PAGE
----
So far, the pandemic has taken the lives of nearly 100,000 British citizens. Due to covid, there has been an increase in another huge problem amongst our communities. Mental health.
We have all spent the past year in isolation, unable to see or talk to our loved ones and friends face to face. Having to already live with the fear and anxiety of catching and spreading this virus, some of us are also now living in complete loneliness, secluded from the company we are used to. We have all had our social lives completely torn away from us.
Alongside the stress of catching covid-19 and spreading, comes the added stress of loneliness, employment and income. Numerous studies conducted to describe the effects the pandemic has had on our mental health shows that the effects of the pandemic are linked to depression, stress or even suicidal thoughts amongst many of us.
Natasha, 23, from Exeter, described to me the effects that this pandemic has had on her and her loved ones. Natasha moved out of home just before the pandemic and due to fear of catching and spreading the virus, she has spent the majority of the pandemic completely isolated from her family and friends. “My friends would always describe me as a social butterfly, I’m always out and about doing something. When the first lockdown hit, I had absolutely no idea what to actually do with myself. It’s all had a huge effect on my mental health, for sure”.
Despite lockdowns and isolation being completely necessary to protect the public, there has been little look into and support of those who are completely away from their loved ones and are working from home. A recent study has shown that suicidal thoughts have increased from 8% to 10%, with the highest rise amongst young adults, climbing from 12.5% to 14%.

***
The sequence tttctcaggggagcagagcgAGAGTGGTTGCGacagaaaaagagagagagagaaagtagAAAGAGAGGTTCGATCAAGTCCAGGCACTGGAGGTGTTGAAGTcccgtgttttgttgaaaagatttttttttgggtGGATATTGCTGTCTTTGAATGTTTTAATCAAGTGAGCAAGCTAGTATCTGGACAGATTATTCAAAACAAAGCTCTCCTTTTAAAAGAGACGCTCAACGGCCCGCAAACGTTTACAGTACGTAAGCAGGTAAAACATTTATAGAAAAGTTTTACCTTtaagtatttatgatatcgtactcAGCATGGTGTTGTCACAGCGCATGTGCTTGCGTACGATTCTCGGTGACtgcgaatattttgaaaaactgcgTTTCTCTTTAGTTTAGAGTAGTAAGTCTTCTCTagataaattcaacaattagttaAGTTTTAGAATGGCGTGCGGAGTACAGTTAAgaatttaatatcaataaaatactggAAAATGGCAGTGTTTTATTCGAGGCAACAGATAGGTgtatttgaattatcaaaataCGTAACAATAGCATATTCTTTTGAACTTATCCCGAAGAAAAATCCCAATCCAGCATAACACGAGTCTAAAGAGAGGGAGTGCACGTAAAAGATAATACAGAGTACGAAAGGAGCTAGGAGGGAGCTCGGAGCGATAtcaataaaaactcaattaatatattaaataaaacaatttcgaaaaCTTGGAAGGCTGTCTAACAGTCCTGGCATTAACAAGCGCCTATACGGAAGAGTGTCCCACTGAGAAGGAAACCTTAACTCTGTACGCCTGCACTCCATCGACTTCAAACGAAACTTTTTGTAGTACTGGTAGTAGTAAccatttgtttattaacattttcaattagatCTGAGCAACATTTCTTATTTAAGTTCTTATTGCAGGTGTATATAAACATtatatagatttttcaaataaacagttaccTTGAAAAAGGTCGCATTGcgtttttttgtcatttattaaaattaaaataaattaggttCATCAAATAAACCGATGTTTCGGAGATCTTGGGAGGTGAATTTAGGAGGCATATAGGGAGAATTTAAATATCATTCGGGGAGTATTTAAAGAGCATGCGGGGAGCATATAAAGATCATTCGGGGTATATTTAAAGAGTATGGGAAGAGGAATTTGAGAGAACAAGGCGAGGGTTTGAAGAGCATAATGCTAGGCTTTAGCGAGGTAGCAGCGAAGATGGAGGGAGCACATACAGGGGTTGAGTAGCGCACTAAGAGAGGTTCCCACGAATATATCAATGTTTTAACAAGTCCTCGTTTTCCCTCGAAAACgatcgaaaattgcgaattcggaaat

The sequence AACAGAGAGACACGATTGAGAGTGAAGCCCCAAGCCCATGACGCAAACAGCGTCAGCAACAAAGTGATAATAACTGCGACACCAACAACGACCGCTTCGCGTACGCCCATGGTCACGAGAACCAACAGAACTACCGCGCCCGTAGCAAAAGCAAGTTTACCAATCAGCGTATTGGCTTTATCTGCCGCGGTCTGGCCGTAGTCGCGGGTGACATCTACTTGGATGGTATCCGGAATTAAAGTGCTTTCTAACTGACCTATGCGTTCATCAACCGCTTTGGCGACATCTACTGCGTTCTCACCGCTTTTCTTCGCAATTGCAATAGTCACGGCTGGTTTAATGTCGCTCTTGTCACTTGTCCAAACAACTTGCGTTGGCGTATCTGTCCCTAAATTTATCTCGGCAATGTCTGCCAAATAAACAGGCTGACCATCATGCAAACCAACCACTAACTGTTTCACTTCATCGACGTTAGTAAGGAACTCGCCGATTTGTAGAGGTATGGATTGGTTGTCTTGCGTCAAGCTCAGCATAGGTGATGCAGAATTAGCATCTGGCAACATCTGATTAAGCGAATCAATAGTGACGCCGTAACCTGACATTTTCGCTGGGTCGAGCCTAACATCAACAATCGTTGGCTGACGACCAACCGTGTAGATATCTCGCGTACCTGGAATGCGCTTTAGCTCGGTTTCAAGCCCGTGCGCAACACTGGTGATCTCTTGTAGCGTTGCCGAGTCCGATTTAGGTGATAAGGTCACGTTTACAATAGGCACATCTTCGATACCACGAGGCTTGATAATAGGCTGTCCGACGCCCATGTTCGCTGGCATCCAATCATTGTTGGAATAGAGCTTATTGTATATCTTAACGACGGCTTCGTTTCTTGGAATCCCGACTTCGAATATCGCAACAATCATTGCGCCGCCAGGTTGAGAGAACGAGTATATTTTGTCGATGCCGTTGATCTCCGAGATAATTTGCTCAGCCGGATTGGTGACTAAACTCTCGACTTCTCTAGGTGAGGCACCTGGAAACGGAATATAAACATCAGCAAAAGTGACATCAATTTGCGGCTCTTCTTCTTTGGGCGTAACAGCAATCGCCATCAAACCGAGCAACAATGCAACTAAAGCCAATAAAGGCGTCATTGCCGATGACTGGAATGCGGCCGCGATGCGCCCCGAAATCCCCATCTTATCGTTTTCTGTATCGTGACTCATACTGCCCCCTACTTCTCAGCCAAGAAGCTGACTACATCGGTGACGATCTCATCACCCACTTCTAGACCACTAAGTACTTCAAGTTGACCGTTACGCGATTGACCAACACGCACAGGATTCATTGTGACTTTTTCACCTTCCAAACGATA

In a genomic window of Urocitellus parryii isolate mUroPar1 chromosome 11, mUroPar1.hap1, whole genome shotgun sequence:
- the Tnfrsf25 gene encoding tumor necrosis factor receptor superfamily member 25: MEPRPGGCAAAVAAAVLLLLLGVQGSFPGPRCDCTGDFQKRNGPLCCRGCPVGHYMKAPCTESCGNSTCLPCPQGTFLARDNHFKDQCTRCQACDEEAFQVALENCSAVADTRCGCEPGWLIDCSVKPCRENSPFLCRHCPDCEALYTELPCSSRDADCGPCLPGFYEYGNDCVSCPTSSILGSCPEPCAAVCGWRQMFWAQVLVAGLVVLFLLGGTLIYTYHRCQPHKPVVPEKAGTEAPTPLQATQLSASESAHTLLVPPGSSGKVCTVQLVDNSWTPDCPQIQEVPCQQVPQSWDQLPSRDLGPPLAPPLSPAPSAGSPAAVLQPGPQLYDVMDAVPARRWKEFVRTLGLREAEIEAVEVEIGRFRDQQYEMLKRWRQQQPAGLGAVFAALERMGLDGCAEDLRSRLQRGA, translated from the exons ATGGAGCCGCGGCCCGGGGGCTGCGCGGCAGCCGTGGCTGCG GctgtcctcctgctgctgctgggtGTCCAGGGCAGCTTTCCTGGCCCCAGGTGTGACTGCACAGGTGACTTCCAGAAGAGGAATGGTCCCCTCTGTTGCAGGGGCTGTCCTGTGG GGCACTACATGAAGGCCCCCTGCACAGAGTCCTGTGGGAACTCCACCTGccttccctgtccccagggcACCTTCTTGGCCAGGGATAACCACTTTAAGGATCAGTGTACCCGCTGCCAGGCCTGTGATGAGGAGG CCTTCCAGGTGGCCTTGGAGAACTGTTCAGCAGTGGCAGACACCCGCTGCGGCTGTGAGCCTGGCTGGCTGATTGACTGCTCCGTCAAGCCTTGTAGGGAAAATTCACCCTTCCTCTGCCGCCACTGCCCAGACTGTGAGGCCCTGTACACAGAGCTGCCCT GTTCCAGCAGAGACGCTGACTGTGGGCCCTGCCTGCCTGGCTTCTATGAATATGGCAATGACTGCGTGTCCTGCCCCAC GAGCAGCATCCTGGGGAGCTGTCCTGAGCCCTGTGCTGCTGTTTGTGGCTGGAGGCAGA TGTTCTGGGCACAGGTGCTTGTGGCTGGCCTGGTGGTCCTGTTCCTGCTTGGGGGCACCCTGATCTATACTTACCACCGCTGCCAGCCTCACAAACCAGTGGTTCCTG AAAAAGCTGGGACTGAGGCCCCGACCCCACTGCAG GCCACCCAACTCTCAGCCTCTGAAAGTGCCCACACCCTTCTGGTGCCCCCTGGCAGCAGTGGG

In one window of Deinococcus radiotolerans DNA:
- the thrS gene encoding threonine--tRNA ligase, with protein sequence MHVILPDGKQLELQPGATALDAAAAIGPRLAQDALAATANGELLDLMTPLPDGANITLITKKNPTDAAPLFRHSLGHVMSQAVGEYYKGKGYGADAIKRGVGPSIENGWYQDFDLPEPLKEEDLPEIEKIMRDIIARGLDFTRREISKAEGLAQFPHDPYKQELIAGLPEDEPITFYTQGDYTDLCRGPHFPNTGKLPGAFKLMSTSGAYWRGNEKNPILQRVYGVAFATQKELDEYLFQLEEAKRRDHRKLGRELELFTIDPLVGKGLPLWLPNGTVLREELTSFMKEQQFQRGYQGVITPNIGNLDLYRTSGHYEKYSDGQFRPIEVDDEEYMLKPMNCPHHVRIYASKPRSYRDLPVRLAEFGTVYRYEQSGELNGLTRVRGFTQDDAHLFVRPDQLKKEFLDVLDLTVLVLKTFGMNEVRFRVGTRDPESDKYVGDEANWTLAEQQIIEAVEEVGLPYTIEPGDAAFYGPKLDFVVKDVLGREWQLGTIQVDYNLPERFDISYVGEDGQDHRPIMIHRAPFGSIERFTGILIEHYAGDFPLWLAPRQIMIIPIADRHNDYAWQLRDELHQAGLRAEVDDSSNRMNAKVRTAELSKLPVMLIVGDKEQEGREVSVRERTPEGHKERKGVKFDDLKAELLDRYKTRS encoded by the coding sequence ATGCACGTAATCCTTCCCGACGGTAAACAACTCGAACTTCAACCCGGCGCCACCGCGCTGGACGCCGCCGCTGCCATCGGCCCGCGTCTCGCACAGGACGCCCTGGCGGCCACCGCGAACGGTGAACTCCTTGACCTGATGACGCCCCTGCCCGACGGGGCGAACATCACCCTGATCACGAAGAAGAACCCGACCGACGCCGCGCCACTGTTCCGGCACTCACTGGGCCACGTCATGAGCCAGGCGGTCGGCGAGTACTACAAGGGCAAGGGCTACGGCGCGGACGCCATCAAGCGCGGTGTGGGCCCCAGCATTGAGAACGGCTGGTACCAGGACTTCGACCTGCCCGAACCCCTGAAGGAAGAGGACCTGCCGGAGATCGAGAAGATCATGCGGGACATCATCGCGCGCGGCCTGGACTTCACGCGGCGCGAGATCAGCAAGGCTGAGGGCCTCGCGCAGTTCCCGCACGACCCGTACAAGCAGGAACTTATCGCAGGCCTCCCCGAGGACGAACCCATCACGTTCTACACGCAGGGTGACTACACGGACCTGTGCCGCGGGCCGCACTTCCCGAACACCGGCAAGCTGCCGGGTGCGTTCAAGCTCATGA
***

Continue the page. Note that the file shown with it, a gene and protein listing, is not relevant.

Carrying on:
“The hardest part of it all I think is not actually knowing when this is going to end properly and we will all be able to press the resume button on our lives” says Natasha. She described to me that the weirdest and hardest part was losing the routine she had in her life, which to her made sense and gave ‘structure to every day’. “I came out of university, excited for this new chapter in my life. I applied to countless jobs to try and just get some sort of normality back in my life but getting responses during these times is honestly almost impossible. The ones that did reply backed out as soon as we went into yet another lockdown”.
A study conducted during the first lockdown back in March showed that 32% agreed that the lockdown and pandemic has made their mental health much worse.
When speaking with Natasha, she spoke to me regarding the negative effect the pandemic has had on her mental health. “It has definitely decreased. I have no motivation to do anything, i’m constantly alone between the same four walls, leaving the house gives me such anxiety now because I don’t do it often ad catching the virus terrifies me, having to get through it alone also gives me such fear”
There is no doubt that this pandemic and the ongoing, never ending cycle of lockdowns has had a huge negative effect on the mental health of everyone living in this crazy world right now. With the constant news and daily figures popping up on our phones and televisions, we seem to never be able to actually escape it.
I asked Natasha if throughout this year she has found any sort of possible escape from the world we live in right now. “The thing that I have found the most helpful is deleting my news apps so I’m not constantly reminded of what is happening outside right now. Going outside in my garden for some fresh air, despite it being -3 degrees has also made me feel a whole lot better. It’s little things like that, that bring my mood up”.